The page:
BusinessCorporate FinanceA policy as good as gold

A policy as good as gold

I’m a firm believer in delivering hard value from everything companies do – even the soft bits.

So, to me, developing a corporate social responsibility programme without an
investment case is like asking a business to suspend the normal rules of
engagement. Unfortunately, that is often exactly what happens.

CSR has a bad name in business with good reason; either it is a policy tool
for box-tickers or it lacks the basics for value creation – clear strategy,
robust parameters for investment and rigorous execution.

That should be a real frustration for senior management. CSR is a powerful
weapon for engagement which, in the right hands, can deliver significant upside
– growth in reputation and earnings, access to markets, shorter project
development cycles and lower operating costs to name a few.

For CEOs and CFOs, social responsibility initiatives should deliver a trust
dividend creating commercial opportunities at a time when there is a growing
trust deficit between ordinary people and corporations. But sadly most CSR
programmes don’t even get close, leading them to be dismissed as cost rather
than investment.

In this country, the public doesn’t trust companies or the institutions that
deliver public services. Only one in four believe companies tell the truth and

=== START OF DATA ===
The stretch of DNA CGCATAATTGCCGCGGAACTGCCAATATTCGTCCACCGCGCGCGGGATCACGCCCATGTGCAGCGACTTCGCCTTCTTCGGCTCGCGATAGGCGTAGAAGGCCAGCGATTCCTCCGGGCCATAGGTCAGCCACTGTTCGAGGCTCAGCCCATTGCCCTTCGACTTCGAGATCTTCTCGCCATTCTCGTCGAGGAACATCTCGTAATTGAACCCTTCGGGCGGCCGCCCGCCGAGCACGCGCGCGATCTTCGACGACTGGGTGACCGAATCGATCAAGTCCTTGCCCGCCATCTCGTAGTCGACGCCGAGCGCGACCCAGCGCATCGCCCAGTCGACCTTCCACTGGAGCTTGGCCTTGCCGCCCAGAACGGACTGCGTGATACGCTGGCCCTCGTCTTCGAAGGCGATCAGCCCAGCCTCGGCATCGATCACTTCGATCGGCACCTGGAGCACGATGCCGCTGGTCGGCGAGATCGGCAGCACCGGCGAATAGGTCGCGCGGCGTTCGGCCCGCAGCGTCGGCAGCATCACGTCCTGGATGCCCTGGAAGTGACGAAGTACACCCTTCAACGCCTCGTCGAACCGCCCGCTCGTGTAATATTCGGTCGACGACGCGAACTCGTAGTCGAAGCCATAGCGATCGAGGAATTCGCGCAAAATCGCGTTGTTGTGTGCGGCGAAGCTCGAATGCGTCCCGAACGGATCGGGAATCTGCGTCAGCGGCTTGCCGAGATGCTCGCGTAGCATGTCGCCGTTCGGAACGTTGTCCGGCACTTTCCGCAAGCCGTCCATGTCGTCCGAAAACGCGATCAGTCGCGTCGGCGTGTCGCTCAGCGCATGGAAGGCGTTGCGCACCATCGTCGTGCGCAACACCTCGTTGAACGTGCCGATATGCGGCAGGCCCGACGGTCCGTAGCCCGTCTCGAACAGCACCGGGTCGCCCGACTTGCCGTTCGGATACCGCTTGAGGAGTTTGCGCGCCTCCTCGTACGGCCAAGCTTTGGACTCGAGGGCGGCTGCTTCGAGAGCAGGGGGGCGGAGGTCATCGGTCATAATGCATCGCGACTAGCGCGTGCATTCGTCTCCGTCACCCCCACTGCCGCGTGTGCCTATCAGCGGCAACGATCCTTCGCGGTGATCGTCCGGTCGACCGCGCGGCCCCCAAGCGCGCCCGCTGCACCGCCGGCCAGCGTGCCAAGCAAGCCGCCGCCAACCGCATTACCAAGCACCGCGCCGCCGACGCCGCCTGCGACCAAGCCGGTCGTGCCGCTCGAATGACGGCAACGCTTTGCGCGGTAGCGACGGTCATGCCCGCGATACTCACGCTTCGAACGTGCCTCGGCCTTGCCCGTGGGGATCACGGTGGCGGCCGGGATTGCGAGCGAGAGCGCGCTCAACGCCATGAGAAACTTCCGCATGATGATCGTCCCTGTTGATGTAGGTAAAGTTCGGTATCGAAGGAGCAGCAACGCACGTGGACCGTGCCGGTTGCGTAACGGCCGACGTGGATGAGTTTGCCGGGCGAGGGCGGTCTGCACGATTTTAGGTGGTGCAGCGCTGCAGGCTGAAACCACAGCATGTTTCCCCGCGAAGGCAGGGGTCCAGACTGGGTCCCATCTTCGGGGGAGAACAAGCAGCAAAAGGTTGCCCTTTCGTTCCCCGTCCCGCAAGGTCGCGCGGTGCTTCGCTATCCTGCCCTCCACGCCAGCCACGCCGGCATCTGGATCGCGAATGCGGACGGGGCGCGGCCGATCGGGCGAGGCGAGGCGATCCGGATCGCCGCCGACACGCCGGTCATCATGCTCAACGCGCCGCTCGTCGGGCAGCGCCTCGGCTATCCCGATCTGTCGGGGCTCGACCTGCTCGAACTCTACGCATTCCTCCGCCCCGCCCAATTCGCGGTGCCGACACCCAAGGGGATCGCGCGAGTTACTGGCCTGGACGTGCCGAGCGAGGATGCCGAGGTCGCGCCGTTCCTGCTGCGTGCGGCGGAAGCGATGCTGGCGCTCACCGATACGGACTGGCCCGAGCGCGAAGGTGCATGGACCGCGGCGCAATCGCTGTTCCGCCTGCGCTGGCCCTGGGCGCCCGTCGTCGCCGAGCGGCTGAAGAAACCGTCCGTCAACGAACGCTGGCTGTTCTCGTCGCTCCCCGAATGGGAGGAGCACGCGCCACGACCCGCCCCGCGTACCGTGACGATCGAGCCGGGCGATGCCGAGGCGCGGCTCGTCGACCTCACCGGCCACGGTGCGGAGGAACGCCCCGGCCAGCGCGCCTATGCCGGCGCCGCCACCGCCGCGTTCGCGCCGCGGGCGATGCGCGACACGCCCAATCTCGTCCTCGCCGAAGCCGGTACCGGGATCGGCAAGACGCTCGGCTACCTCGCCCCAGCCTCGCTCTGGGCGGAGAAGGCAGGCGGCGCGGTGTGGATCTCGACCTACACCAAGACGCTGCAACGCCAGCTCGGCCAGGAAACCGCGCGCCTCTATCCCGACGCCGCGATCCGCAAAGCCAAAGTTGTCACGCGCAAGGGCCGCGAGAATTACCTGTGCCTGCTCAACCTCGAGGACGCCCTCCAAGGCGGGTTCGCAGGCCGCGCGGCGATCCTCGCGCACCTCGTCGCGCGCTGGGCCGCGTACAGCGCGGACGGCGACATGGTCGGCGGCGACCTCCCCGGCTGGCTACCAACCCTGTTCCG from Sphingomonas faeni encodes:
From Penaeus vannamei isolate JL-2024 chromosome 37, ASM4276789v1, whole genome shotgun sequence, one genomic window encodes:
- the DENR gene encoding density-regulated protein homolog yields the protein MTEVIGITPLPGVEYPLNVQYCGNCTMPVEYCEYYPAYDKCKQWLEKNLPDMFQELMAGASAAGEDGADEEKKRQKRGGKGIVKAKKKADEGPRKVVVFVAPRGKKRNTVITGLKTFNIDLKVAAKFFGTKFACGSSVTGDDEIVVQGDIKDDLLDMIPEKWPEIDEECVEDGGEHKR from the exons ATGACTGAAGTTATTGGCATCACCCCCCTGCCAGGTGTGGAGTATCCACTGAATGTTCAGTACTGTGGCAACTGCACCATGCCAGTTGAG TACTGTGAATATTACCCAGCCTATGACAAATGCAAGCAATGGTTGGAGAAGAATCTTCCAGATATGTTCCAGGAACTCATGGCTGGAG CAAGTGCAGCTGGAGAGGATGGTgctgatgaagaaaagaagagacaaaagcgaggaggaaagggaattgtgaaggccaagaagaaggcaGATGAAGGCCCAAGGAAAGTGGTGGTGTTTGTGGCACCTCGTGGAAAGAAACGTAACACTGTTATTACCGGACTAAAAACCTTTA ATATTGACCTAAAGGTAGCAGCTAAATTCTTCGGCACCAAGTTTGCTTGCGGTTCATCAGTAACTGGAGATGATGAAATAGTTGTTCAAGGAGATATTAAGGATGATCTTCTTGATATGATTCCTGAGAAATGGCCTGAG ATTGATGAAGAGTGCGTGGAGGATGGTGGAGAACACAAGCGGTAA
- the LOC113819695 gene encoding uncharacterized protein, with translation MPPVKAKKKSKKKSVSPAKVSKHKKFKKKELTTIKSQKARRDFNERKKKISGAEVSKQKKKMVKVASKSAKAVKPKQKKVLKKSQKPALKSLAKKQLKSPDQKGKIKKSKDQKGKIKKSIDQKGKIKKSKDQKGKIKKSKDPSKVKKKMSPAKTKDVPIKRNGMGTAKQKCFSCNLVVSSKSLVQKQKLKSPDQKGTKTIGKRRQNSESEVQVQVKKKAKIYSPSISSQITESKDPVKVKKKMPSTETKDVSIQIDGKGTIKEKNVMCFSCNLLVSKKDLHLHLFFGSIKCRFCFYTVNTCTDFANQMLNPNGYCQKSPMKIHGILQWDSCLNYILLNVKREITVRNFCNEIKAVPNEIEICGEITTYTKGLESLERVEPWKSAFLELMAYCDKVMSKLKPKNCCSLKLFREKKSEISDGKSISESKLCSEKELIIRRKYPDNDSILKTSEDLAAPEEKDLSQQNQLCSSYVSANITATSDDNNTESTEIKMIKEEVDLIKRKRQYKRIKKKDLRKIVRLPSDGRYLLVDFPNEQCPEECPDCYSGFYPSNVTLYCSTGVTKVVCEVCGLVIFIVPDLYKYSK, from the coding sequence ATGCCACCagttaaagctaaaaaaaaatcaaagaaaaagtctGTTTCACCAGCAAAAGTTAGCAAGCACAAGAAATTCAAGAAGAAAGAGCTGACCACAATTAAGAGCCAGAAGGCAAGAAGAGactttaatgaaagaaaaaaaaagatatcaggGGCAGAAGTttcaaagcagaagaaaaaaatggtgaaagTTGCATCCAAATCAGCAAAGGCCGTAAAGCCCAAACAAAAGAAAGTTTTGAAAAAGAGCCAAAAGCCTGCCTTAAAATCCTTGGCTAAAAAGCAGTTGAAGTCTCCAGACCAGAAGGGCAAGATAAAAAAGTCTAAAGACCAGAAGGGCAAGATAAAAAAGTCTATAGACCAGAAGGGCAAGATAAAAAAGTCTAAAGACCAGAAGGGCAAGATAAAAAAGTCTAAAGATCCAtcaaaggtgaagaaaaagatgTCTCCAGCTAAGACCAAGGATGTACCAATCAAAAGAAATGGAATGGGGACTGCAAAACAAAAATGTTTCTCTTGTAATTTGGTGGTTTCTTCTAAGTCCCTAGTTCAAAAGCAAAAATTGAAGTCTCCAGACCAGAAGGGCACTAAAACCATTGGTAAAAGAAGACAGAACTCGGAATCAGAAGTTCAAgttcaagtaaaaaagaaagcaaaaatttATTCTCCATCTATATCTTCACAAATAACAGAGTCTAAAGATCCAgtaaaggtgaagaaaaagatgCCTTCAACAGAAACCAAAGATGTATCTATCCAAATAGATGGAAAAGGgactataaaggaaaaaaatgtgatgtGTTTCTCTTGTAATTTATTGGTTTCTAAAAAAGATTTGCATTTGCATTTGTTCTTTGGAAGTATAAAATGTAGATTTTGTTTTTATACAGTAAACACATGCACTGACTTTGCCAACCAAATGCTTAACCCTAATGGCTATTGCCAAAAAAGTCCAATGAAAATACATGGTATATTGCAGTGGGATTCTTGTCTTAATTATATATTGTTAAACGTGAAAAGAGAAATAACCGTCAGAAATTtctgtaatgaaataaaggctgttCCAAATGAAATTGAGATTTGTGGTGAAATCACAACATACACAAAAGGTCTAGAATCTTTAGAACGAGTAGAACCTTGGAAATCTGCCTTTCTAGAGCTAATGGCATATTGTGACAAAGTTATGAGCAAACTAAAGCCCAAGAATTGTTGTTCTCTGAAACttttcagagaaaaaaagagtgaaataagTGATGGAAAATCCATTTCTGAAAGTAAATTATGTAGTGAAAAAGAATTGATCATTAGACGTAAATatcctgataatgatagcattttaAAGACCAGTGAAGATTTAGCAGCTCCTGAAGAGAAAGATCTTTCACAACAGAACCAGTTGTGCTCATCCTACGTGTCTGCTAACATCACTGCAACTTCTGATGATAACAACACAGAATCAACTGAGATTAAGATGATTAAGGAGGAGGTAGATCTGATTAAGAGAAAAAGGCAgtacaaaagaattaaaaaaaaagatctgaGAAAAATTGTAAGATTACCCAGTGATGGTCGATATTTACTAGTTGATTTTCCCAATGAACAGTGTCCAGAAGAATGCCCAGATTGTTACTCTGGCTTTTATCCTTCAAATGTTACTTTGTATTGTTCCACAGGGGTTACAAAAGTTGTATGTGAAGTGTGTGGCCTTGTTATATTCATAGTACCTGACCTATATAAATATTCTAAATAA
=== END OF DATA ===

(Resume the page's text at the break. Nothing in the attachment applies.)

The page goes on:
roughly the same proportion reckon companies are unfair to consumers.

Against that backdrop, many companies struggle to explain their relevance at
a community level, which can make trust brittle and constrain the operating
environment.

The road to enlightenment can be painful. There are many examples of
companies incurring huge and recurring costs because they have failed to read
issues or to engage effectively. The worst cases lead to heavy-handed political
intervention or loss of valuable assets.

But most companies would argue that effective social responsibility
programmes are worth their weight in gold, quite literally. So, before you write
off that expenditure or block that budget, think about the bottom line: goodness
might just be good for business.

Fraser Hardie is senior partner of corporate communications consultancy
Blue Rubicon

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